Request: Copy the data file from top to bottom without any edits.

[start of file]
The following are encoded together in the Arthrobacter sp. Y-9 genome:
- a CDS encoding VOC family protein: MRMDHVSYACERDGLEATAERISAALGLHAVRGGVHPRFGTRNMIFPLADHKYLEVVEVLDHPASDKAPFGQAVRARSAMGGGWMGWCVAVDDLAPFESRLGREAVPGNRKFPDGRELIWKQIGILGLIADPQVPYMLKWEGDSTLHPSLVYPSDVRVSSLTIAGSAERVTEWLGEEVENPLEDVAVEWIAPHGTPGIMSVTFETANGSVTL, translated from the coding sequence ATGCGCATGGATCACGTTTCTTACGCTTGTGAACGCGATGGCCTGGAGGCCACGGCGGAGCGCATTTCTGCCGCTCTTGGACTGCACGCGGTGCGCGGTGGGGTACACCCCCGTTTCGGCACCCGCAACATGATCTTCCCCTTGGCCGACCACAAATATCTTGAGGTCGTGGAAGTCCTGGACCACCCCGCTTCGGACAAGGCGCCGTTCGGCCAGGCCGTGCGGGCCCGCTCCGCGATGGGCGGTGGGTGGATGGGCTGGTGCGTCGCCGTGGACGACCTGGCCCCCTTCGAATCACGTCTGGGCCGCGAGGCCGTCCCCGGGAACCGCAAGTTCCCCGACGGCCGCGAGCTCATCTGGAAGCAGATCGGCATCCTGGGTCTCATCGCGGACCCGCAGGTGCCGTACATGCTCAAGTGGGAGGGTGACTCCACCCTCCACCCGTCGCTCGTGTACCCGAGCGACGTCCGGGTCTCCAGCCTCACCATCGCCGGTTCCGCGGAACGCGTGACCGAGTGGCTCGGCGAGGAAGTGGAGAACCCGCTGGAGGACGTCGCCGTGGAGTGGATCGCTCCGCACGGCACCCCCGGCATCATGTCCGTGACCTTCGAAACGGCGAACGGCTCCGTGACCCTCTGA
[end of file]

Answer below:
The following are encoded together in the Arthrobacter sp. Y-9 genome:
- a CDS encoding VOC family protein: MRMDHVSYACERDGLEATAERISAALGLHAVRGGVHPRFGTRNMIFPLADHKYLEVVEVLDHPASDKAPFGQAVRARSAMGGGWMGWCVAVDDLAPFESRLGREAVPGNRKFPDGRELIWKQIGILGLIADPQVPYMLKWEGDSTLHPSLVYPSDVRVSSLTIAGSAERVTEWLGEEVENPLEDVAVEWIAPHGTPGIMSVTFETANGSVTL, translated from the coding sequence ATGCGCATGGATCACGTTTCTTACGCTTGTGAACGCGATGGCCTGGAGGCCACGGCGGAGCGCATTTCTGCCGCTCTTGGACTGCACGCGGTGCGCGGTGGGGTACACCCCCGTTTCGGCACCCGCAACATGATCTTCCCCTTGGCCGACCACAAATATCTTGAGGTCGTGGAAGTCCTGGACCACCCCGCTTCGGACAAGGCGCCGTTCGGCCAGGCCGTGCGGGCCCGCTCCGCGATGGGCGGTGGGTGGATGGGCTGGTGCGTCGCCGTGGACGACCTGGCCCCCTTCGAATCACGTCTGGGCCGCGAGGCCGTCCCCGGGAACCGCAAGTTCCCCGACGGCCGCGAGCTCATCTGGAAGCAGATCGGCATCCTGGGTCTCATCGCGGACCCGCAGGTGCCGTACATGCTCAAGTGGGAGGGTGACTCCACCCTCCACCCGTCGCTCGTGTACCCGAGCGACGTCCGGGTCTCCAGCCTCACCATCGCCGGTTCCGCGGAACGCGTGACCGAGTGGCTCGGCGAGGAAGTGGAGAACCCGCTGGAGGACGTCGCCGTGGAGTGGATCGCTCCGCACGGCACCCCCGGCATCATGTCCGTGACCTTCGAAACGGCGAACGGCTCCGTGACCCTCTGA